London is the world’s most popular seat for international arbitrations. Time to celebrate its dominance – or counsel against complacency? Eduardo Reyes reports from the latest Gazette roundtable.
It is something of a challenge to bring together the great and the good of the arbitration world. The Gazette’s roundtable on the influence of English law on arbitrations was first conceived almost two years ago.
The practical problem of getting everyone in one room is indicative of the nature of modern arbitrations – so successful are London’s counsel for arbitrations that QCs and partners at City and international law firms spend a hefty proportion of their time travelling to and from arbitrations in other jurisdictions.
The talk over coffee and breakfast is of airports, flights and engagements in multiple jurisdictions. One attendee provides updates on delayed progress in reaching the roundtable from the country they woke up in – another is an ethereal presence speaking from a phone placed between the other attendees. If the arbitration community can at times feel like a bit of a club, it is one where the members often meet as they pass in opposite directions at airport arrival and departure lounges.
On one level, this is part of what makes London’s dispute resolution capabilities the ideal export – a high-end ‘product’, reinforcing the capital’s status at the centre of global commerce and the professions. It is, according to the research available, the arbitral seat of choice for around a third of general counsel in international companies. Our capital city is three times more popular than second-placed Geneva.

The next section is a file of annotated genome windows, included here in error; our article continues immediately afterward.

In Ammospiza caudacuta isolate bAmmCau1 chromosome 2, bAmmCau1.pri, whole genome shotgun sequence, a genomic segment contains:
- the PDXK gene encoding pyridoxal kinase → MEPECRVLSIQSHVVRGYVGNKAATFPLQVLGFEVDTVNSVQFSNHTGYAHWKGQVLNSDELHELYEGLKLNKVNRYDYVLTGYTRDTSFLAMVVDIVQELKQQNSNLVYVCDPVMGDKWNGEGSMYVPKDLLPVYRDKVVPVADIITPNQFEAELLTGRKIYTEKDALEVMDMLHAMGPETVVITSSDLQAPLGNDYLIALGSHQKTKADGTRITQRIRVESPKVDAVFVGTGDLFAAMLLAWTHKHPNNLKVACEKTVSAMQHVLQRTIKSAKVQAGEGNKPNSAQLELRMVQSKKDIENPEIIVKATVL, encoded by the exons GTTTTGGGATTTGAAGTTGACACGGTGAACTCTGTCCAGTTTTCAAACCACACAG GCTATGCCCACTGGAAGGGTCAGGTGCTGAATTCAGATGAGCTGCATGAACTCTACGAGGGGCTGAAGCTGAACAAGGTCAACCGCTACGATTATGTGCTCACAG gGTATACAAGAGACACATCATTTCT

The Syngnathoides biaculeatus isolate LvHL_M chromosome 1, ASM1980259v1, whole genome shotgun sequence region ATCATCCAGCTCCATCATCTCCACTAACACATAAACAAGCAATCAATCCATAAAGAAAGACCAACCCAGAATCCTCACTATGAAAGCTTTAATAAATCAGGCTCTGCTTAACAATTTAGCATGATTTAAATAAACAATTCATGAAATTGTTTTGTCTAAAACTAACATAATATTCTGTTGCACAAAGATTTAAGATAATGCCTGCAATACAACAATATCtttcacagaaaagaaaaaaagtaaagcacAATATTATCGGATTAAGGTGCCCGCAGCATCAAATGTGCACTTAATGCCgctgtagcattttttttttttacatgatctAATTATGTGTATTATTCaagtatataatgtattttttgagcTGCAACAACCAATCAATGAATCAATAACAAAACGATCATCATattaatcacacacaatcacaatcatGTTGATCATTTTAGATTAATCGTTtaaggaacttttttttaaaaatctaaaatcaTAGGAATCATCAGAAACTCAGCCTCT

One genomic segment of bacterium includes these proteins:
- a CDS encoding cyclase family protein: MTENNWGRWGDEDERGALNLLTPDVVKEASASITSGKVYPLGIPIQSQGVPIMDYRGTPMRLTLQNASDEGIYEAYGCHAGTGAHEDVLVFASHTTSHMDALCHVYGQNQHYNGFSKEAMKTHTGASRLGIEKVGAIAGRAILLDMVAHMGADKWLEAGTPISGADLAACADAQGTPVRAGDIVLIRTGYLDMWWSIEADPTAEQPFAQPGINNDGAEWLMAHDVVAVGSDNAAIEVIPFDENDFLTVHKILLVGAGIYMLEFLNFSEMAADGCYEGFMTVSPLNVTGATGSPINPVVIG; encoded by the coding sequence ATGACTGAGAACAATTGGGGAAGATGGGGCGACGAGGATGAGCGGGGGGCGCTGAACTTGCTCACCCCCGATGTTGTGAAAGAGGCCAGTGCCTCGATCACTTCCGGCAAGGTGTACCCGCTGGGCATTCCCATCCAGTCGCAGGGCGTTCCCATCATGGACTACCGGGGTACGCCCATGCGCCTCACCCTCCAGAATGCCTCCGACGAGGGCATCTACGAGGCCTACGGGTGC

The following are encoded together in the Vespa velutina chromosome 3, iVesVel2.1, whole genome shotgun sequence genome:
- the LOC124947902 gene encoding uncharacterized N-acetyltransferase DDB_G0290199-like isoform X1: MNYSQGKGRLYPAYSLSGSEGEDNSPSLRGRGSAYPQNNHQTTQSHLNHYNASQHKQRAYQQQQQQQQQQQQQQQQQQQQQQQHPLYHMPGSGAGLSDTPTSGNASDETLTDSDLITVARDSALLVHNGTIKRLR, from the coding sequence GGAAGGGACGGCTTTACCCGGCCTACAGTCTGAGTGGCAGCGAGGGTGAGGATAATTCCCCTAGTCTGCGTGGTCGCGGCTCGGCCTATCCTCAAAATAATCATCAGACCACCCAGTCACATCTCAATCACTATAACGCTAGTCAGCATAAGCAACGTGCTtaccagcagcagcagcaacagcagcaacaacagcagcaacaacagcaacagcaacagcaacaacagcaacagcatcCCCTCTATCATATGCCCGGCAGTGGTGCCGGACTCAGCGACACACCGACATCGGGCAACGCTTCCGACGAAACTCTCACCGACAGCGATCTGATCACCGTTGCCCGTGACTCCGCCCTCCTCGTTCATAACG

Essentially, this roundtable considered whether London, English arbitrators and some counsel are at risk of succumbing to complacency, if not hubris.
Paradoxically, the Gazette wants to know if English arbitrators, and by extension the English influence on arbitral proceedings, are, in fact, sufficiently international.
Covington partner Jeremy Wilson opens by setting out the proposition: ‘Are English arbitrators sufficiently international when setting out the procedure for international arbitrations seated in London, or is there a default inclination to apply, and perhaps reluctance to depart from, English court procedures? If so, is this an issue?’
‘English arbitrators may be the best in the world,’ Wilson’s fellow Covington partner Stephen Bond posits, ‘but have a tendency to use English court procedures as the default. Civil law arbitrators never mention their own codes.’
Poor familiarity with English procedural rules might place a represented party at a disadvantage in such circumstances. For the unaware, it has been suggested in a previous forum, English court procedures contain ‘nasty surprises’. There are implications here for both the length and cost of the dispute.
‘It’s certainly not in every case, and it’s not all the time,’ Bond is keen to stress. But when the arbitration takes on some of the accepted norms of the Civil Procedure Rules (CPR), there are clear consequences. This starts with establishing a procedural calendar, and involves an ‘exchange of facts’ that precedes a discussion about the law on which the claims are based. There is the need to submit CPR-style skeleton arguments (‘a purely English concept’, Bond points out). The use of bundles, and within the arbitration the cross-examination of witnesses, also reflects the adoption of English rules and assumptions.